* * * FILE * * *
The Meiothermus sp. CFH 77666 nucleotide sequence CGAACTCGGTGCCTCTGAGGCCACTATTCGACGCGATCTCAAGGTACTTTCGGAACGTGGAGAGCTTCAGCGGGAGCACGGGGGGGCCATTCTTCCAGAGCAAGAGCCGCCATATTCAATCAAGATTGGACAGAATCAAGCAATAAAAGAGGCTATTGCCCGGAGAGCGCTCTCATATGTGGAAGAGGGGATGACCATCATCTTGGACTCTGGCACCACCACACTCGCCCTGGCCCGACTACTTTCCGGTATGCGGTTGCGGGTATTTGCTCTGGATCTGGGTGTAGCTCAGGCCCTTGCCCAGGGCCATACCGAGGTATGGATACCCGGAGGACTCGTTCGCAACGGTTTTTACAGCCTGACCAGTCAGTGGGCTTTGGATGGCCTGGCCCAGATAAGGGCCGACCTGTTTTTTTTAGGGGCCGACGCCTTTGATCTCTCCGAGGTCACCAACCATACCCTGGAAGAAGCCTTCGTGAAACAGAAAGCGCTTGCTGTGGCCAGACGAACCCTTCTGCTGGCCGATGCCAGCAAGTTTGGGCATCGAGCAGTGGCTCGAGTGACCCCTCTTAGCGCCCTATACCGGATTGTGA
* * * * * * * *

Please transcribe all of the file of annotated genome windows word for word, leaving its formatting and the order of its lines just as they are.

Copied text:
The Meiothermus sp. CFH 77666 nucleotide sequence CGAACTCGGTGCCTCTGAGGCCACTATTCGACGCGATCTCAAGGTACTTTCGGAACGTGGAGAGCTTCAGCGGGAGCACGGGGGGGCCATTCTTCCAGAGCAAGAGCCGCCATATTCAATCAAGATTGGACAGAATCAAGCAATAAAAGAGGCTATTGCCCGGAGAGCGCTCTCATATGTGGAAGAGGGGATGACCATCATCTTGGACTCTGGCACCACCACACTCGCCCTGGCCCGACTACTTTCCGGTATGCGGTTGCGGGTATTTGCTCTGGATCTGGGTGTAGCTCAGGCCCTTGCCCAGGGCCATACCGAGGTATGGATACCCGGAGGACTCGTTCGCAACGGTTTTTACAGCCTGACCAGTCAGTGGGCTTTGGATGGCCTGGCCCAGATAAGGGCCGACCTGTTTTTTTTAGGGGCCGACGCCTTTGATCTCTCCGAGGTCACCAACCATACCCTGGAAGAAGCCTTCGTGAAACAGAAAGCGCTTGCTGTGGCCAGACGAACCCTTCTGCTGGCCGATGCCAGCAAGTTTGGGCATCGAGCAGTGGCTCGAGTGACCCCTCTTAGCGCCCTATACCGGATTGTGA